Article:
Tutorial on How to fix a frayed BOB stroller footrest from Collectedmom.com

About a year after I purchased my BOB Flex Revolution, the footrest began to fray. After realizing that the replacement part (the entire seat) is sold for $100, I turned to the internet to find a cheaper alternative. I looked high and low for a tutorial on how to fix it, but to no avail. So I decided I’d just have to make one myself. I was initially terrified of cutting into my beautiful stroller, but it was already ruined, so I had nothing to lose. I hope that this helps someone out there save themselves a hundred bucks.

What you’ll need:

  • Various screwdrivers
  • Sewing machine with heavy duty needle and thread. 
  • Seam ripper, scissors
  • Outdoor, weather friendly, or sport fabric

My fabric store is closing and so I headed to the sample section of the outdoor upholstery fabric where the samples themselves were a mere dollar and found the perfect heavy duty fabric for the job. I looked at several options before ultimately deciding on this fabric. I wanted something that would not tear easily like the original fabric and was weather friendly, since it will undoubtedly encounter rain at the very least. 


You’ll begin by removing the entire seat from the frame. Now, this is important so pay attention, take pictures! You want to take pictures of all of the crazy points of attachment like the canopy, seat harness, the collapse pull, and anything else that looks remotely confusing to you. These will really help during re-assembly. Take note that there are different lengths of screws. Single layer attachment (seat only) requires shorter screws, and multi layer attachment and hardware will need the longer screws. Make sure you don’t misplace the hardware!


I was unable to detach the storage basket due to the nut on the back of this screw being so tight and my muscles clearly being too weak. So I removed it from the frame and completed the project with it connected. More power to you if you can detach yours!



I took this opportunity to give the seat a good washing before going on to the next step.I mean, how often do you take the seat off of a BOB? I initially scrubbed it down with some resolve and a scrub brush, but because there had recently been an potty training accident in the seat, this didn’t help get rid of the smell. So I removed the seat back and threw it in the wash on the gentle cycle. I let it air dry before moving on to the next steps


This is what your removed seat piece should resemble:


After you have that done, you are going to remove the torn, shredded fabric by carefully ripping the seams of the binding, as shown. Be very careful with the binding as you will be using the seat’s original binding in the fix. In this tutorial, I used the original grommets and therefore didn’t remove the binding entirely near the grommets. If you have grommets, I would suggest going that route. Cutting one piece of fabric would be much easier than what I ended up doing.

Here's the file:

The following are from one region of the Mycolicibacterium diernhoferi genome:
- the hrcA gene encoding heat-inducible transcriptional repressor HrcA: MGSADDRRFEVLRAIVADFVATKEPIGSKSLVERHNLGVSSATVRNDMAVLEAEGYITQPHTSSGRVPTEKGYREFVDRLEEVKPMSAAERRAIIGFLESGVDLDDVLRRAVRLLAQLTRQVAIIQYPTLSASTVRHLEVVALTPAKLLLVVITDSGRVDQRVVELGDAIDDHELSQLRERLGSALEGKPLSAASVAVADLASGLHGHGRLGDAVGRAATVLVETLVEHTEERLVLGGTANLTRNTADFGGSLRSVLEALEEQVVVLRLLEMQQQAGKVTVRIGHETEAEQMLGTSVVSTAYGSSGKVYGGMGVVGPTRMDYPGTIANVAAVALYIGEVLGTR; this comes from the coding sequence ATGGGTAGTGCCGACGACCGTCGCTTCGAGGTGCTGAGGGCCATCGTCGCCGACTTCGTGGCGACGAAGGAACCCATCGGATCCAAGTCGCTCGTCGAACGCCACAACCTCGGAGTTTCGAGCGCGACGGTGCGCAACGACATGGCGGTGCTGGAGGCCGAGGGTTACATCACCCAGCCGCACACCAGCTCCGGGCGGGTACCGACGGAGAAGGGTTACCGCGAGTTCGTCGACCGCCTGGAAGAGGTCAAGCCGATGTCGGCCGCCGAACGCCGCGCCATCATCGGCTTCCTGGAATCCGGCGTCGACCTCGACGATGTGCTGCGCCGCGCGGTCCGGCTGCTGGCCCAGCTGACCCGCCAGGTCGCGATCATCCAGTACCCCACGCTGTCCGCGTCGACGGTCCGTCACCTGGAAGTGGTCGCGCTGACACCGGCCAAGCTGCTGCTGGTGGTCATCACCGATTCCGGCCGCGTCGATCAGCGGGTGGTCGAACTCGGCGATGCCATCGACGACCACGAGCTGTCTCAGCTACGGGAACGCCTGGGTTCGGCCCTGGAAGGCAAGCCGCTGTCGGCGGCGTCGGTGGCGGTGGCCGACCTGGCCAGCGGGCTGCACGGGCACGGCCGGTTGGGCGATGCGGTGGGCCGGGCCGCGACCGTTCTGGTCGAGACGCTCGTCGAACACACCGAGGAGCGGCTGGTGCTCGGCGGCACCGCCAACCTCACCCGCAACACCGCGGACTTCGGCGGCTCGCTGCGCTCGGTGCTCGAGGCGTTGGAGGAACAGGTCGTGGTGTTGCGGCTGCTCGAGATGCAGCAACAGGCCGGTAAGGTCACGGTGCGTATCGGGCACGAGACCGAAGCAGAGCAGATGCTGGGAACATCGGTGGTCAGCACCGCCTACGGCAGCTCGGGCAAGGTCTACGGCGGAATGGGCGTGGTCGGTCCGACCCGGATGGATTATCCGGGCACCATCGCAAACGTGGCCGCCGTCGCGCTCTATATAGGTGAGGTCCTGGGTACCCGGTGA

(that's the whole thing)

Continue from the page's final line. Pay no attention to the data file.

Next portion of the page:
There are two pieces of plastic boning in the foot rest that help keep the fabric down, but keeping them is up to you. I did for this tutorial, but if I did it again I would leave them out. 


Next you are going to make a pattern piece using your original piece of fabric. Lay down the footrest onto some paper and trace away! 


Place a mark near the end of the fabric  where it meets the stroller. I don’t have a picture of this next part so hopefully I can make sense of it for you. You are going to take the stroller piece and line it up on the line that you made– like the picture below, only, facing the OTHER WAY. Basically, if you line the pieces up, they should look like the original stroller shape.



Now, this part gets a bit tricky. I used the original hardware for the footrest, so I cut the piece right here, and pinned/trimmed my replacement fabric as I went along.


When I got to this point, I left enough fabric to fold over the cut edge of the original fabric. If you are using a fabric that frays, you will want to have your replacement piece a little longer so that you can tuck the cut side under. But since my fabric doesn’t fray, I just left the cut edge.


Pin it like this and sew.


Next you will attach the footrest to the stroller by placing right sides together, pinning, and sewing. I used a zig zag stitch for both the above step, and this step.


Next we will be reattaching the binding. Take note of the position of the binding of the seat and footrest in this photo and pin accordingly:


If you’re not using the boning pieces, this next step will be a breeze. Simply pin the binding pieces and carefully sew with a straight stitch making sure both sides are caught in each stitch. 

If you are using the boning, you will want to pin as closely to the plastic as possible, and use a zipper foot, sewing carefully to make sure both sides are being stitched. Make sure you have a heavy duty needle and go slowly so you don’t break it.


Sewing will be bulky and a bit awkward, I had to reposition the seat several times. I took this project to my dining room table so that there was plenty of space for the seat to rest. Take your time and make sure that the binding is secure. Put it through a vigorous stress test to make sure. The last thing you want is to go to all this effort, and then the fabric pop out of the binding when your two year old climbs into the stroller. Don’t ask me how I know this, but trust me on it.

Finally, dig out the screws and reattach the seat. 


Ta-dah! Fancy schmancy $1.00, 2 hour project! That’s how you save a hundred bucks.

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